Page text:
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Asia

Population growth: a neglected problem in Pakistan

Pakistan currently ranks sixth among the world's countries with regard to population. Pakistan's National Population Council says the population is expected to rise from 173 million at present to 240 million by 2030.

Pakistan's population is growing fast

Pakistan's population is growing fast

According to the latest Pakistan Demographic and Health Survey of 2006-07, Pakistani women continue to have an average of four children. Dr. Zulfiqar A. Bhutta, Chairman of the Department of Pediatrics and Child Health at Aga Khan University Medical center in Karachi, argues that not enough is being done to bring down the birth rate.

"One of the main causes really is ineffective family planning and population control programs over many years - as a result of which our population growth has continued more or less unabated," he says. "I think what we are facing now is a consequence of fertility rates which have remained high, contraceptive needs which have largely remained unmet. And also some of the basic determinants such as female education are the reason why we have not been able to address the scale."

Women have an average of four children each

Women have an average of four children each

Lack of information and infrastructure

According to a government report, people in Pakistan regard continuing contraceptive practices as a bigger threat to their health than an occasional induced abortion. Men and women are reluctant to visit government family planning clinics because of a lack of infrastructure and information.

Dr. Zeba A. Sattar, Director of the Population Council in Islamabad, says many important stakeholders are to blame for their failure to address the issue properly. "It has been neglected by two major players: one is the Ministry of Health. They have neglected services. The NGOs have also not been able to do much. And I would say it is also international neglect because there has been a neglect of family planning generally. There is now a renewed commitment on the part of all the major donors, international agencies for family planning but after eight or nine years of silence on this issue."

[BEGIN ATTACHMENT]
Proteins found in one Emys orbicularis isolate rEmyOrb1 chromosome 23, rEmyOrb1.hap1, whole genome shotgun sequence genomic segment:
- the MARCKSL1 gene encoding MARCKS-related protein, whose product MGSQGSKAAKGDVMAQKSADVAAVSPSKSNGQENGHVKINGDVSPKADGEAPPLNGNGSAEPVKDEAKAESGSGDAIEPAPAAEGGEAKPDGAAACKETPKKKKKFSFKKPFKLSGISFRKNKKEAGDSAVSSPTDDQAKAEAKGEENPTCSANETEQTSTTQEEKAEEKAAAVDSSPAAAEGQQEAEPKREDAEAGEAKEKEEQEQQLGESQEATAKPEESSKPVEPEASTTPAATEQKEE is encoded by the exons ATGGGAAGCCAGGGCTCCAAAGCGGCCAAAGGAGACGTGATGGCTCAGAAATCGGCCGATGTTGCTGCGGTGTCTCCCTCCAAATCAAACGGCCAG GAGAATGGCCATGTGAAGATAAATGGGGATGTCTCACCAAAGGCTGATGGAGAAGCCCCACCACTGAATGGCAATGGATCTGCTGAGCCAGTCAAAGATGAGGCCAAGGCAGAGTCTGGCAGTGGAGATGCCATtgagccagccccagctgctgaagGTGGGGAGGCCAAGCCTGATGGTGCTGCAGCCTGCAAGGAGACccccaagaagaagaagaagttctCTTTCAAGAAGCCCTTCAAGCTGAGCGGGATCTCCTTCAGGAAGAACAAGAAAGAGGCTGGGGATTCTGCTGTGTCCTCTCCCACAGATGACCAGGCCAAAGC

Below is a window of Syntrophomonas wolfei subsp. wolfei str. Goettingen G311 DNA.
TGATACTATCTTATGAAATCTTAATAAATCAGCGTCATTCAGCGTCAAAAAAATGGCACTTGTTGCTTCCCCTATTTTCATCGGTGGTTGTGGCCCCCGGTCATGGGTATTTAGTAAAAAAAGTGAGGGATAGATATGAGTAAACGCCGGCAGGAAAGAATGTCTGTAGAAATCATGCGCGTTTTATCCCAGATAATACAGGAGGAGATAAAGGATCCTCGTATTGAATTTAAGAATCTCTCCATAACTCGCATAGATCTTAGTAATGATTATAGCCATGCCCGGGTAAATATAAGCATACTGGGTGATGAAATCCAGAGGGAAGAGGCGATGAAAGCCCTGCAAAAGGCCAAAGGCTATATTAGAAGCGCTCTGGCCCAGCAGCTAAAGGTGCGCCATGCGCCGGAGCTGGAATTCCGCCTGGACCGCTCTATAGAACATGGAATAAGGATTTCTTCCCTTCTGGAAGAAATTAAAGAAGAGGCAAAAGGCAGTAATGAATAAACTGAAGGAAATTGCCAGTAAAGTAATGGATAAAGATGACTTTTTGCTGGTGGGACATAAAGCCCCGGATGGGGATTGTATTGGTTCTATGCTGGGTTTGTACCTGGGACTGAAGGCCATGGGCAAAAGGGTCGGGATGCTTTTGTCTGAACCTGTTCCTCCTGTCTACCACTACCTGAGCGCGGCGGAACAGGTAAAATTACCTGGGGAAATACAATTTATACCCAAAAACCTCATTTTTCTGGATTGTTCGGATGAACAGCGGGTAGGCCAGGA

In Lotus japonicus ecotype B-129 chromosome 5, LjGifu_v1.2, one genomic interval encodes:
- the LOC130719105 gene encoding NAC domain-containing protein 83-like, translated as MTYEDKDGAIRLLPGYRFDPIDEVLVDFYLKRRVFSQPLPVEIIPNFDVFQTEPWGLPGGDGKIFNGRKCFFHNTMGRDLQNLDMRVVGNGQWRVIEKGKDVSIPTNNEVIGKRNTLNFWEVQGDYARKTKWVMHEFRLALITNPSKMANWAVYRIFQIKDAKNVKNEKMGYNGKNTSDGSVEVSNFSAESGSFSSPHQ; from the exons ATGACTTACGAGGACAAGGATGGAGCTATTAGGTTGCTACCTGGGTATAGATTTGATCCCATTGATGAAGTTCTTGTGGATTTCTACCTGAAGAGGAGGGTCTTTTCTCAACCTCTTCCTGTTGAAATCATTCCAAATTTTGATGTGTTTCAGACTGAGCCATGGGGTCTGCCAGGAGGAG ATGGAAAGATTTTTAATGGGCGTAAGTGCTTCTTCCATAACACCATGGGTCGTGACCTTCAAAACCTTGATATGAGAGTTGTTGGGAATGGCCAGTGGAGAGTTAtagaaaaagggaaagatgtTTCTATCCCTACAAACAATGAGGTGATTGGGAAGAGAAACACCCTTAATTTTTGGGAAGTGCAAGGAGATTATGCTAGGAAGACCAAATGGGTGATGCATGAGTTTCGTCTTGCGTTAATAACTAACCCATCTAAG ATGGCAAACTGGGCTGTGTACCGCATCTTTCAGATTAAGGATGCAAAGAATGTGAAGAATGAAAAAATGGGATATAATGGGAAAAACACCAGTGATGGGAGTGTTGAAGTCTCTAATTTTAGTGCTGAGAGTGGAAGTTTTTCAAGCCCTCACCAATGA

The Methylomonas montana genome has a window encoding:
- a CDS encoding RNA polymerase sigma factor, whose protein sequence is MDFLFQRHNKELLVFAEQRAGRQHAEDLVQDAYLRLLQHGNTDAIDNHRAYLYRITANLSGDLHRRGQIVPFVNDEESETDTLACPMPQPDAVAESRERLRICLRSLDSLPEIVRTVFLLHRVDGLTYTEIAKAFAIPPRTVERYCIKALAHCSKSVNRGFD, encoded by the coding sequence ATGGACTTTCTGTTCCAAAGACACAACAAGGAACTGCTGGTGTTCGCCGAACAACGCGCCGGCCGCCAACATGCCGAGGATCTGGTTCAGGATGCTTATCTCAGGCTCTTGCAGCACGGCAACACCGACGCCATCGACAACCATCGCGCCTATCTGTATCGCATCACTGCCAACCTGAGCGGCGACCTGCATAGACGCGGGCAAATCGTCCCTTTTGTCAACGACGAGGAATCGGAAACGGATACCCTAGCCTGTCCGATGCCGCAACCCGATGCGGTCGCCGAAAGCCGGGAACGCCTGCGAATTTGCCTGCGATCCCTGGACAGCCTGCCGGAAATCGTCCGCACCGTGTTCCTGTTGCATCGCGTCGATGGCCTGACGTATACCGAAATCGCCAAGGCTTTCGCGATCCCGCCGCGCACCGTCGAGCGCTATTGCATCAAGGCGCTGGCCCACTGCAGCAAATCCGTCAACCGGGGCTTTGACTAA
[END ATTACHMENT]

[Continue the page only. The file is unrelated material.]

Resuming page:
Sustainable plan needed

National Population Policy for this year is to reduce the fertility rate to three births per woman. The plan is to reduce by two-thirds the number of women who give birth before they reach their eighteenth birthday. But Dr. Bhutta remains sceptical that such schemes can be put into practice. "The policies may exist on paper but the population growth rate continues unabated. We are due to have a census this year, which should tell us in black and white. We haven't even had a census since 1998. So we don't even have objective data as to what has happened to the population growth in the last 12 to 13 years."

Pakistani villagers protest against a shortage of water in Hyderabad, Pakistan

Pakistani villagers protest against a shortage of water in Hyderabad, Pakistan

Problems of population growth

Experts worry that the rapidly expanding population could exacerbate a range of problems in Pakistan. Dr. Zeba A. Sattar explains, "We will have to deal with a huge number of additional people in Pakistan, whereas already our water resources, housing and everything is really hard pressed. Above all jobs - the working age population will increase by 70 million in the next 20 years!"

It is hard to imagine how Pakistan can address its daunting development challenges from education to electricity generation, as well as solve its numerous political conflicts and militancy, if it continues to pay scant attention to the crucial issue of population growth.

Author: Jaisu Bhullar

Editor: Grahame Lucas

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